Denmark has decided in recent days that it will repeal the fat tax introduced over a year ago that is levied on foods with a certain level of fat and above. The Danes have also decided not to go ahead with their planned ‘sugar tax’, an extension of the chocolate tax. The move is a victory for common sense, even though it actually took until the tax was operational for the Danish Government to realise that it was a silly idea that was never going to work.
The Danes love their taxation, they are one of the world’s top taxing nations so of course it was almost inevitable, with a worldwide obesity crisis continuing to grow, that they, or another European nation would be the first country in the world to put a tax on high-fat foods. In the end, the Danes went first with a tax adding 16 kroner per kilogram of saturated fat.
In looking at the results of the tax the Danish political establishment found that their world-leading tax was costly to business, but more importantly, failed to change the eating habit’s of Danes. The levy on saturated fats was also a bureaucratic nightmare, having being levied on all food products containing saturated fats.
The government of Denmark found that part of the reason the tax did not work was because Danes travelled across the border to purchase foods high in fat once the tax was introduced.
The Australian Government and others around the world contemplating placing a tax on saturated fats and high-sugar products must learn from the Danish example. Governments must realise both that a fat or sugar tax will not work in combating obesity and that because such a tax will not work, they would be asking business to take on extra costs for no benefit.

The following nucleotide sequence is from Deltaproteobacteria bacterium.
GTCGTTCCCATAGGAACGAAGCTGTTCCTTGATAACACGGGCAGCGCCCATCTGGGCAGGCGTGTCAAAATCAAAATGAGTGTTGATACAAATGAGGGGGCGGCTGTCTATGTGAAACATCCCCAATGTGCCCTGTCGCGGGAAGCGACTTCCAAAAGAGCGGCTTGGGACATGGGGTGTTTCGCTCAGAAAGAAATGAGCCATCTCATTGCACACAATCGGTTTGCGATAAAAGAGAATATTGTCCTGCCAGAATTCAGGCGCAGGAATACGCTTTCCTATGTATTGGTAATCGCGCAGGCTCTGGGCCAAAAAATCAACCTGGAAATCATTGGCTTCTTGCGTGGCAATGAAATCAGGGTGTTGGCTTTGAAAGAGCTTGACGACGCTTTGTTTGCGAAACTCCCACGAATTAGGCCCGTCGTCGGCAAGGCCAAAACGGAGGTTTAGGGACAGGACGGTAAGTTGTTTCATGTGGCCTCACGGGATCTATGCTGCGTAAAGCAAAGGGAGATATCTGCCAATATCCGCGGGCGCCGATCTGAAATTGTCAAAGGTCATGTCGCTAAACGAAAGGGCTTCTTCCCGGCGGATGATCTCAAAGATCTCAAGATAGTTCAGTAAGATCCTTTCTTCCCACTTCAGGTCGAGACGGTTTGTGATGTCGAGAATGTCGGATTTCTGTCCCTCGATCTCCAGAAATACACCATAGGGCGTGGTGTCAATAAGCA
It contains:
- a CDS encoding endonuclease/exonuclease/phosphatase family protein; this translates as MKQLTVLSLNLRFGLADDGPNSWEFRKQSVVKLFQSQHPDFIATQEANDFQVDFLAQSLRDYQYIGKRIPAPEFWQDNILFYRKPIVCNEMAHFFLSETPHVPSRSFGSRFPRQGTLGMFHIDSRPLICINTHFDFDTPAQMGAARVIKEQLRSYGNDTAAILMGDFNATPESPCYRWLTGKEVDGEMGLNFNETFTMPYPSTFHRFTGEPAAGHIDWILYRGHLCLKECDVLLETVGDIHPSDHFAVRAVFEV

There are a few things that government needs to know about introducing a fat tax and the Danish example might finally make politicians realise those facts.
First and foremost, taxing to change behaviour is a stupid concept. In fact, what a tax attempting to change behaviour is doing a lot of the time is actually taxing stupidity. Common sense cannot and should not be legislated for unless it is in order to prevent harm to others. Eating fatty foods is not a crime against your friend, your neighbours or strangers. Having an unhealthy
A tax on saturated fats or fast food just increases the price of fast food. A tax put on foods that are bad for us will not ever magically make healthy foods more accessible than poor food choices.
Not only that but increasing the cost of foods with saturated fats on any level would make it difficult for low-income earners to be able to afford food. People that are on low incomes are already struggling and do not need to be struggling to eat.
Government also needs to think about why foods high in fat, salt or sugar are increasingly the choice made by Australians in their day-to-day lives. In some cases it is not quite as simple as people willingly choosing the worst food option.
First and foremost, unhealthy foods are cheaper. Fast food and more generally, all foods high in fat, salt and sugar cost much less than fast foods and that has been a reality for a long time,
It must also be recognised that we are getting busier as a nation. People are working longer hours and getting more tired. Consequently, fast and convenient food is an increasingly sought after product and again, that is usually processed, high in fat, salt and sugar.
Subsidising healthy food is an option but it would prove extremely costly and would still not work. Subsidising anything is also something that a government should avoid at any cost.
There is a role for educating people about healthy food choices, starting at an early age to instil the benefits of good food choices. Again though, this is a part solution.
The problem is a difficult one, but as Denmark has shown, taxing eating habits is not the answer.